Thanks to the fame Mr. Sherlock Holmes had gained from my stories in the Strand, he very seldom lacked for cases these days. He had, in fact, more cases than he could possibly take on. But that didn’t mean that it didn’t sometimes go weeks or even months without a single interesting case, a problem intricate enough to stimulate my friend’s remarkable brain. I did the best I could to divert him, but even though dinners at Simpson’s, walks around London and tickets to violin concerts usually improved his spirits, only his work would drag him out of the darkness he so easily slipped into. I could see it happen, perceive it more easily since our mutual confessions some months after his return from the grave had brought us closer than ever, but I could do nothing about it. I carefully kept myself from mentioning it, for even in my company Holmes was still a very private man. I ought to have known that to him one unguarded glance said as much as novels of speech to another man.
“Watson”, he said when Mrs. Hudson had taken the breakfast tray down, “I can hear you thinking. Worrying. Please don’t. It’s of no use.”
I sighed, not bothering to hide my consternation this time. When he spoke again, it was in a softer tone of voice.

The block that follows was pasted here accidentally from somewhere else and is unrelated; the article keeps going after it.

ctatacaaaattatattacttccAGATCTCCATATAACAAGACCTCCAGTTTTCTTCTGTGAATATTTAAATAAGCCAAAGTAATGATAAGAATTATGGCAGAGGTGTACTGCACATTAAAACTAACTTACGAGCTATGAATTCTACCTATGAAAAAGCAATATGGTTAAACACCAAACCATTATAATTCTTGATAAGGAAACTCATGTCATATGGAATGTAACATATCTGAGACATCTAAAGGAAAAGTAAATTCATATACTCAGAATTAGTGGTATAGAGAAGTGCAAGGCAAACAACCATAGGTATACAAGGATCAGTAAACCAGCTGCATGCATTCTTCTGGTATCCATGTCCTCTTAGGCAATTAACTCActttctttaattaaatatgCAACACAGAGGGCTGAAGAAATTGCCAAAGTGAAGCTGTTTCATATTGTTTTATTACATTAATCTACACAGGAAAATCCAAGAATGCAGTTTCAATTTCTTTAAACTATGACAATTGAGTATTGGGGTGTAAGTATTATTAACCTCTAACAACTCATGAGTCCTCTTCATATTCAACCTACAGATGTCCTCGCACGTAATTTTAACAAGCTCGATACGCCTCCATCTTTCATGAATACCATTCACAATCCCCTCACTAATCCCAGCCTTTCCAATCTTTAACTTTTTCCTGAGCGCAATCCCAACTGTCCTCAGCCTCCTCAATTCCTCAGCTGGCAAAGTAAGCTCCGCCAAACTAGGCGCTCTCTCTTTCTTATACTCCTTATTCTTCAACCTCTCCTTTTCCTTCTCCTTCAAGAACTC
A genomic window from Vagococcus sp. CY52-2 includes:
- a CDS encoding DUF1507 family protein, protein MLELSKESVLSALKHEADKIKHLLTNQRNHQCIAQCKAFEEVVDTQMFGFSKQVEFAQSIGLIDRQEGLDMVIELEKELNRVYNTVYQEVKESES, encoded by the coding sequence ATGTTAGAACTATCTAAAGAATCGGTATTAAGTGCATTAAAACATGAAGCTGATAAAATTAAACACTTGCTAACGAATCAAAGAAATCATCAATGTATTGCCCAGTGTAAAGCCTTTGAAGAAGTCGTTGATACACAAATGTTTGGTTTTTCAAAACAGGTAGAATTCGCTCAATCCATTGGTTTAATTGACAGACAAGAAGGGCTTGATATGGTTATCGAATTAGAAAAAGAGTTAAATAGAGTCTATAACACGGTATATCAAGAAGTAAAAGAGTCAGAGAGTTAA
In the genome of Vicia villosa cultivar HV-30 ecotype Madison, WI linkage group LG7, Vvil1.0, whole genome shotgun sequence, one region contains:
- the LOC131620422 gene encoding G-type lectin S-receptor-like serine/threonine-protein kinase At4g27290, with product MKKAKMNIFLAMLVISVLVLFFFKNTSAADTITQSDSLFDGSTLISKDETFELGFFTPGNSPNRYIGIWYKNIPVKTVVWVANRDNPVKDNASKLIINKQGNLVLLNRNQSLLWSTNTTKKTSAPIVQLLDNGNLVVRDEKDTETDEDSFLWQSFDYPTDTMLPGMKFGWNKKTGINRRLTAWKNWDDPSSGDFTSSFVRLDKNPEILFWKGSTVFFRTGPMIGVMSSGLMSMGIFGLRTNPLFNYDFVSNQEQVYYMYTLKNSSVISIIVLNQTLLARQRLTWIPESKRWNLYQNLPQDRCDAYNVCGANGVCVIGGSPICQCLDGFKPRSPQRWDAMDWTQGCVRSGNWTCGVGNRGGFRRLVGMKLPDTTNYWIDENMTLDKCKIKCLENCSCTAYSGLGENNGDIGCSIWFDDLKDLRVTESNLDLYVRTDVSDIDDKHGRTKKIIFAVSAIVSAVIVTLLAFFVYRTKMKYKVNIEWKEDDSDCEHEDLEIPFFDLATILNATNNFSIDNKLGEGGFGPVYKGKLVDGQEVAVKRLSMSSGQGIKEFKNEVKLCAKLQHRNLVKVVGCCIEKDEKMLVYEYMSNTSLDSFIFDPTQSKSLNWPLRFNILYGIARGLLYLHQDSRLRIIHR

“My dearest Watson, you are the foremost of doctors and the best of all men in England. Please do believe me when I say that there is still nothing you can do. I can feel the darkness coming over me again and I know I will be quite impossible for the next week or so. Flee to the country for that period, I beg you. No, don’t protest. Of course you will not do that. I know you far too well. But you have to know me by now, Watson. It’s not merely the lack of cases, it’s… this is me, it’s my way, it has always been so with me. I warned you, remember, before you first moved in with me.”
“I know.” I placed a hand upon his shoulder. He took it and kissed it before placing it on the table with his own hand on top.
“But I have you now, you were going to say. That is true, and it is of more comfort to me than I could possibly express. You are far better to med than I deserve, but against this you can do nothing.” He rose, and pressing my hand one last time he crossed the room to stretch himself out on the settee and busy his fingers with filling and lighting a pipe.
“Stop thinking me your responsibility, at least for a while.” He turned his head towards me, and there was such an unguarded, sad look in his grey eyes. “Just don’t let me drag you down with me, there’s a good fellow.” Halfway through the sentence, his voice took on the mocking tone that seemed designed explicitly to grate on my nerves, but the sheer honesty of the moment before had touched me deeply.